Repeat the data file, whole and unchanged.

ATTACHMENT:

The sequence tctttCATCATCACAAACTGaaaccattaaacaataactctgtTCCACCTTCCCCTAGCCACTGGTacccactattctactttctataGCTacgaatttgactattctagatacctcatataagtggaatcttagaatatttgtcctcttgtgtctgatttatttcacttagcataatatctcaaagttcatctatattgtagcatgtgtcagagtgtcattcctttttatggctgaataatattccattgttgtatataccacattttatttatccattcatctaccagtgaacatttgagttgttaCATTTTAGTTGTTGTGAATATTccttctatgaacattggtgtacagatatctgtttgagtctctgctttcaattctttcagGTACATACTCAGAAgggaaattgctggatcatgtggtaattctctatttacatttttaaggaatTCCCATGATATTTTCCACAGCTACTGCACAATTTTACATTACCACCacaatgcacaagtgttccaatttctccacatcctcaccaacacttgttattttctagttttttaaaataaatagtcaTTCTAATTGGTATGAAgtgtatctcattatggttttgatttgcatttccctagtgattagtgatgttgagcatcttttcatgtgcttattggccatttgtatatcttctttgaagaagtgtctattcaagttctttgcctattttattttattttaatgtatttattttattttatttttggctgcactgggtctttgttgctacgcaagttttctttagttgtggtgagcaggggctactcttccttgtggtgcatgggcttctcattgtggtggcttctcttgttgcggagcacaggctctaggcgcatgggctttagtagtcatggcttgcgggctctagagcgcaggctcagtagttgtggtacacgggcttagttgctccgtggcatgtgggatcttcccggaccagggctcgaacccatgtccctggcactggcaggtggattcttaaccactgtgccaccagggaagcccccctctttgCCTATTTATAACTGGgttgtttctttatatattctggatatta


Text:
The sequence tctttCATCATCACAAACTGaaaccattaaacaataactctgtTCCACCTTCCCCTAGCCACTGGTacccactattctactttctataGCTacgaatttgactattctagatacctcatataagtggaatcttagaatatttgtcctcttgtgtctgatttatttcacttagcataatatctcaaagttcatctatattgtagcatgtgtcagagtgtcattcctttttatggctgaataatattccattgttgtatataccacattttatttatccattcatctaccagtgaacatttgagttgttaCATTTTAGTTGTTGTGAATATTccttctatgaacattggtgtacagatatctgtttgagtctctgctttcaattctttcagGTACATACTCAGAAgggaaattgctggatcatgtggtaattctctatttacatttttaaggaatTCCCATGATATTTTCCACAGCTACTGCACAATTTTACATTACCACCacaatgcacaagtgttccaatttctccacatcctcaccaacacttgttattttctagttttttaaaataaatagtcaTTCTAATTGGTATGAAgtgtatctcattatggttttgatttgcatttccctagtgattagtgatgttgagcatcttttcatgtgcttattggccatttgtatatcttctttgaagaagtgtctattcaagttctttgcctattttattttattttaatgtatttattttattttatttttggctgcactgggtctttgttgctacgcaagttttctttagttgtggtgagcaggggctactcttccttgtggtgcatgggcttctcattgtggtggcttctcttgttgcggagcacaggctctaggcgcatgggctttagtagtcatggcttgcgggctctagagcgcaggctcagtagttgtggtacacgggcttagttgctccgtggcatgtgggatcttcccggaccagggctcgaacccatgtccctggcactggcaggtggattcttaaccactgtgccaccagggaagcccccctctttgCCTATTTATAACTGGgttgtttctttatatattctggatatta